"If you are willing to volunteer in your neighborhood or give back to your community or serve your country, we will make sure that you can afford a higher education."
-- President Obama, Address to Joint Session of Congress
I've always believed it's important that we redefine national service so that it isn't the exclusive province of the military. That is why this line in President Obama's powerful speech on Tuesday night was good to hear. One critical achievement in the Recovery bill was that it tripled funding for the National Health Service Corps (NHSC) to $300 million to provide incentives -- including debt forgiveness and grants -- for physicians and dentists, medical and dental students, to practice in underserved areas.
Thursday, Senator Bernie Sanders and House Majority Whip James Clyburn announced legislation that is very much in sync with the President's stated priorities. The Access for All Americans Act -- with 21 Senate cosponsors and 72 cosponsors in the House -- would greatly expand the Federally Qualified Health Centers (FQHC) program that currently provides primary care to 18 million Americans in 1,100 community health centers so that every American in a medically underserved area would have access to care. (Even George Bush supported this program.) It would also increase funding for the NHSC over the next five years to $1.1 billion, providing loan repayment and scholarships to those who pursue primary medical and dental care careers in underserved communities, recruiting 24,000 new healthcare professionals to serve those areas.
"Insurance coverage is not the only healthcare crisis that we face," Sen. Sanders said Thursday at a press conference at the Capitol. "Today, over 56 million Americans -- insured and uninsured -- are finding it extremely difficult to gain access to a doctor. They're looking all over their community, they cannot get into a doctor's office. This means that when [many] Americans get sick… they delay going to a doctor, then they end up getting sicker… and then go into an emergency room or end up in a hospital at great cost to our society and to themselves." He noted that 18,000 Americans die annually due to their inability to afford insurance or care.
The legislation is timely since President Obama -- who Sen. Sanders noted was the first co-sponsor of a similar bill he introduced last session -- signaled Tuesday night that he intends to focus on "preventive care, because that is one of the best ways to keep our people healthy and our costs under control." Also, President Obama announced that his 10-year budget will include a $634 billion reserve fund for healthcare reform, half of which "would come from proposed cost savings in Medicare, Medicaid and other health programs," according to the New York Times.
Both Sen. Sanders and Rep. Clyburn pointed out that federal community health centers in mostly impoverished areas -- providing doctors, dentists, mental health counselors and low-cost prescription drugs on a sliding-scale fee so that no one is turned away -- are one of the best ways to achieve those cost savings.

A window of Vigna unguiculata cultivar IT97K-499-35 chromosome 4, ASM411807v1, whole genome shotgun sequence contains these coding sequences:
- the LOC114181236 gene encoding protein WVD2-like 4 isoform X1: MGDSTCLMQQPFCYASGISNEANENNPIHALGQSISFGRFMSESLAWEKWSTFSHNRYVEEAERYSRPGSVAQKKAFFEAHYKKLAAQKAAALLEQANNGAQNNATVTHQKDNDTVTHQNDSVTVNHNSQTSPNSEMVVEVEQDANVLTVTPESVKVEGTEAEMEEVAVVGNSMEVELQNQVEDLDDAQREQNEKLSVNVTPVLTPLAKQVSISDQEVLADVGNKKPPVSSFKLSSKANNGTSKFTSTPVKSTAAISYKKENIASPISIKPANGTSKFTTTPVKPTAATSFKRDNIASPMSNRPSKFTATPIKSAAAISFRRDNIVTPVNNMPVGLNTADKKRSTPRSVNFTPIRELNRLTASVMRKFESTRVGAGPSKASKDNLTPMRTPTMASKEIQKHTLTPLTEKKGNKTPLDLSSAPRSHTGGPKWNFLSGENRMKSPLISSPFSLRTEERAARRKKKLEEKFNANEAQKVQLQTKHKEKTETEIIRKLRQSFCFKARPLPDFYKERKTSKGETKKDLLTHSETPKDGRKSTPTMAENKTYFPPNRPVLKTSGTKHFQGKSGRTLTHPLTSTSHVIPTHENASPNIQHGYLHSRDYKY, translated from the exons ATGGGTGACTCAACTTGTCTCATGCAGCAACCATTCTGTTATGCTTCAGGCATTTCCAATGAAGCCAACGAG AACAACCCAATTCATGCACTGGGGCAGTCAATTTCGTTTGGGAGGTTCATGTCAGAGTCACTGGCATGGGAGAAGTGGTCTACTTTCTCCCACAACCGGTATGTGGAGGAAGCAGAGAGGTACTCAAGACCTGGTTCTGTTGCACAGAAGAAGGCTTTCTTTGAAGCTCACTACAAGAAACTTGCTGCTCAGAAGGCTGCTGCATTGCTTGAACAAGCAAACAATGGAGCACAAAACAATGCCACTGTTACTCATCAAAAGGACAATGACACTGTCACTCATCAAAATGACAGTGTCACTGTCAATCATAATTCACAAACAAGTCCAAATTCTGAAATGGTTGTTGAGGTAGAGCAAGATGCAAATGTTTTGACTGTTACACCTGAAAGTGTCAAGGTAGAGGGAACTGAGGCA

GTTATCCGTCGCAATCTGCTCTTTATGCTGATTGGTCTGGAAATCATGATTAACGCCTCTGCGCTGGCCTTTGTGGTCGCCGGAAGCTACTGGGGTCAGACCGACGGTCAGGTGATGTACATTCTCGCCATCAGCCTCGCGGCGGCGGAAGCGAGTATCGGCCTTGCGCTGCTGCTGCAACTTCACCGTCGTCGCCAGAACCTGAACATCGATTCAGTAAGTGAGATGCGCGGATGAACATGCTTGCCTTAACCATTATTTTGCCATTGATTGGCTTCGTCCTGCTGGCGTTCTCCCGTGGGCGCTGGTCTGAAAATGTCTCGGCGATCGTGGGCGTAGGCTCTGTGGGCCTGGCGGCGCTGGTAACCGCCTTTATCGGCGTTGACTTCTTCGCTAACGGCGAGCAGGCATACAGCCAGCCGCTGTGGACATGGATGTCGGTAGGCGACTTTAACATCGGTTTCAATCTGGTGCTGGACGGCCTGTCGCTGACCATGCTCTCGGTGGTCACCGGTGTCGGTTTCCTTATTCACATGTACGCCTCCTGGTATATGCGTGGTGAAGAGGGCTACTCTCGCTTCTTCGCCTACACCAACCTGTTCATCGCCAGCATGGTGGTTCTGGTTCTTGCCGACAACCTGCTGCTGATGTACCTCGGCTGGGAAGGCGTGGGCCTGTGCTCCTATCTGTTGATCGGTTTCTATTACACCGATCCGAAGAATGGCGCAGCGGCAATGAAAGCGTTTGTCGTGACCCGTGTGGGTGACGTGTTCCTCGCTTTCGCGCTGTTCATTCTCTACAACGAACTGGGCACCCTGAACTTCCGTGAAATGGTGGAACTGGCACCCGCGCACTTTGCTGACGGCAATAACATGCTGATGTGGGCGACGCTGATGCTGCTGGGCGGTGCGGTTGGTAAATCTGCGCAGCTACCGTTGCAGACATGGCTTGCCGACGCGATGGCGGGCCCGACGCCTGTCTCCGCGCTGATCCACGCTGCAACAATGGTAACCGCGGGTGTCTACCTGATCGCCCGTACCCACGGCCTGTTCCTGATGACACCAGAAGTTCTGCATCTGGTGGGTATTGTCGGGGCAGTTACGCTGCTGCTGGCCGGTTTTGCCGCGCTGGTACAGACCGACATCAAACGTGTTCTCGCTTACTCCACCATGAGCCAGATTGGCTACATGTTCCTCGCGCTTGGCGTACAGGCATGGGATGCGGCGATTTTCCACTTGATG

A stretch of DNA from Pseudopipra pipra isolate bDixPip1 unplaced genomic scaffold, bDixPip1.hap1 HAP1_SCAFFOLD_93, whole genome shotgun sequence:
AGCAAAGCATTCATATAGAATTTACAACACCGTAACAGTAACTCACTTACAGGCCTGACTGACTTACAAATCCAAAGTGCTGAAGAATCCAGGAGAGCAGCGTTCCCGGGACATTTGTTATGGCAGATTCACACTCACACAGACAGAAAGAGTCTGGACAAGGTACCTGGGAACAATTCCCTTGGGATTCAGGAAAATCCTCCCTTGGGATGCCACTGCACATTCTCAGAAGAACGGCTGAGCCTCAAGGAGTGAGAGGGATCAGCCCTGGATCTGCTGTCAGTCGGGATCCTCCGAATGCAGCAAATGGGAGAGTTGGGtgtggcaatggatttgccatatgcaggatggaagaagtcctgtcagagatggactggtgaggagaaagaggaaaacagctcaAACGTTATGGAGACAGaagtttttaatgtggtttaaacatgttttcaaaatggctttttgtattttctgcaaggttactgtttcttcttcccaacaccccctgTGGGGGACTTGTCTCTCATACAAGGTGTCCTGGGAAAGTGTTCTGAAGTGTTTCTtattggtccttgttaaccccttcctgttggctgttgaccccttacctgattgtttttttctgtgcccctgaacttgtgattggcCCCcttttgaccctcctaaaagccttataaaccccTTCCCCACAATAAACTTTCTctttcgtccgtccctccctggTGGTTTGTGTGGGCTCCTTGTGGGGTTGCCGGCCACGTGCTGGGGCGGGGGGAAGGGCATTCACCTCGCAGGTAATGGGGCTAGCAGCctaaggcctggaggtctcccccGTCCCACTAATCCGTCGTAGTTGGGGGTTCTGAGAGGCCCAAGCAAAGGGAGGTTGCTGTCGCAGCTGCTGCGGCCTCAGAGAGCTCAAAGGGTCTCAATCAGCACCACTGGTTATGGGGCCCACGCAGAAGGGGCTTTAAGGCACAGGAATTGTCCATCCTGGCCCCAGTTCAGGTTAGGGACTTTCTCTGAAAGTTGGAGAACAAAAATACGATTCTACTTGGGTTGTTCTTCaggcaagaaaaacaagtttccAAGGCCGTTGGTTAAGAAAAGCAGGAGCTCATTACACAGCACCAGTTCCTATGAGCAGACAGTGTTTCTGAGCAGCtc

"The American Academy of Family Physicians found that total medical expenses for health center patients were 41 percent lower compared to patients seen elsewhere, okay?" Sen. Sanders later told me. "On average, Medicaid patients seen at health centers have total medical expenses per year that are almost $1,000 less than Medicaid patients who use other providers -- due to inappropriate emergency room use and unnecessary hospital admissions."
Sen. Sanders said that fully funding the bill would raise fifth-year spending from the current $2 billion for 1100 health centers, to $8.3 billion for 4800 health centers that would provide care to 56 million Americans. It's estimated that about 17 million Medicaid patients would be among those receiving care. Just through reducing expenses by $1,000 per Medicaid patient, this would save the health care system $17 billion, more than twice the amount Sen. Sanders and Rep. Clyburn propose spending on the health centers.
Rep. Clyburn reflected on the history of the program that was created in 1966 by one of the cosponsors of the current legislation, Senator Edward Kennedy. Sen. Kennedy was inspired by a clinic opened in Boston by two graduates of Tufts Medical School. The Majority Whip said that the centers have become "pillars in their communities" throughout South Carolina, often serving people who are "50 or 60 miles away from an emergency room."
In a statement, Sen. Kennedy -- who chairs the Health, Education, Labor and Pensions Committee -- said: "At a time when the cost of health care and the number of uninsured are rising, community health centers and the National Health Service Corps are more important than ever. From inner city clinics to low-income communities across the country, they make a large difference in the health of millions of our people… I look forward to working with my colleagues to strengthen these two vital programs as part of our commitment to achieve quality, affordable health care for all Americans."
Rep. Clyburn said he would be speaking with President Obama about the legislation later in the day at a Congressional Black Caucus meeting at the White House.
"Through these proven cost-effective programs, we have an opportunity, over the next five years, to provide comprehensive primary medical care, dental care, mental health counseling, and low cost prescription drugs in every medically-underserved region in the country, and remarkably, to actually save money in the process," Sen. Sanders later told me. "In this hour of deepening economic crisis, President Obama has called on us to invest in programs that work and that meet our people's needs. Community health centers and the National Health Service Corps do both."
With reporting from Capitol Hill by Nation Reporter/Researcher Greg Kaufmann.